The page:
When we talk about increased police enforcement, the bill is to open the opportunity for provincial police forces to operate under the excise tax rules and regulations. Therefore without extra cost to the taxpayer, we are increasing the number of people who can effectively work in this area by hundreds of thousands when we consider the major police forces like the OPP in Ontario and la Sûreté du Québec in Quebec. Therefore policing has opened up very greatly as well.

When it comes to the implementation of the age 16 to 18 law, it is very clear that there are different regulations in different provinces. However, in this case we are allowing or forcing the importation of cigarettes to be done only by people beyond their 18th birthday. Therefore we have changed the regulations and forced that age up two years from what it previously was.

Excise ActGovernment Orders

1:50 p.m.


Jake Hoeppner Reform Lisgar—Marquette, MB

Mr. Speaker, I appreciate the hon. member's comments. He has pointed out very vividly that there are two big problems in this situation. One is overtaxation and the other is the law enforcement side.

I am wondering if the hon. member could comment on how we should deal with the law enforcement issue. The overtaxation issue I think we have dealt with because we have made it unprofitable to smuggle cigarettes. These same people who have been doing that will now be unemployed. I do not think they paid into the unemployment insurance fund. Will they now take a job at the minimum wage or will these people go somewhere else and smuggle other products? Are we again going to lower those taxes to do away with that issue?

Now we have lost revenue and probably created a health problem. When are we going to address the issue of law enforcement? That is the big problem that we have to look at because these people are not ordinary law-abiding citizens.

Excise ActGovernment Orders

1:50 p.m.


Jerry Pickard Liberal Essex—Kent, ON

Mr. Speaker, I appreciate the question.

Without strong measures being taken, as this government is doing right now, we would be caving in to chaos, as far as I am concerned, and to a lawless society which openly-and we have seen it very openly in this country-sells contraband products. It has spread across this country very widely. We have to look at some of the root causes of that.

I believe part of the root cause is the taxation structure. I believe part of the root cause is the dissension people feel toward taxes at this time in our history. I believe other parts of the root causes are suggestions by people in authority that law and order is not to be upheld or strongly adhered to.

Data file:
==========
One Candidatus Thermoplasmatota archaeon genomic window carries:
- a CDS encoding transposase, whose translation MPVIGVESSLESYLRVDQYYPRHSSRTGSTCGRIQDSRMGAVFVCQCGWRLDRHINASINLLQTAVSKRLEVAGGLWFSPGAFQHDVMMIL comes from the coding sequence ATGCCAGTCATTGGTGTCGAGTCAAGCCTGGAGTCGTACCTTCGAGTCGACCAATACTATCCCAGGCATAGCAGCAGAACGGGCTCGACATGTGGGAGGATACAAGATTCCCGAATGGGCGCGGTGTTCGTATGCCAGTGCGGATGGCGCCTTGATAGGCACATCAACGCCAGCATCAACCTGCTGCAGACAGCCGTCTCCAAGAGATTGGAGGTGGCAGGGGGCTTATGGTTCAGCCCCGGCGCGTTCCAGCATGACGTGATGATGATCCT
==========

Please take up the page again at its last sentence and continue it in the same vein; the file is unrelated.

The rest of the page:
It is very important for all Canadians to be sure that this government will uphold the law and bring in whatever measures must be taken in order to make certain that the law is enforced.

We do not worry about the people who would break the law. We punish them.

Excise ActGovernment Orders

1:50 p.m.


Val Meredith Reform Surrey—White Rock—South Langley, BC

Mr. Speaker, thank you for the opportunity to debate Bill C-11.

Most of the elements of this bill are minor and insignificant. There is very little in Bill C-11 that will combat smuggling. The government believes it has eliminated the incentive to smuggle with the initiatives that were implemented by ways and means motion No. 3.

This may in fact be the case for cigarettes, but all it has done is change the contraband of choice. We already are hearing about increases in the smuggling of liquor. We know that guns, narcotics and illegal persons are also a part of smuggling organizations.

If the government were to follow the precedent it set with tobacco smuggling, we can assume that taxes on alcohol products will soon be dropped and that the laws against guns and illegal persons will be changed to remove the monetary gains. This is not a national action plan to combat smuggling. This is capitulation.

Do we solve the problem of smuggling cocaine and heroin by making them legal and selling them across the counter? It would certainly solve the problem of drug smuggling, but are we prepared to live with the social consequences of such actions?

These laws against smuggling are there for a reason and they must be enforced. Taking the course of action that this government is taking sends the wrong message. It tells Canadians that if enough people engage in illegal activity, the government will give in and change the law.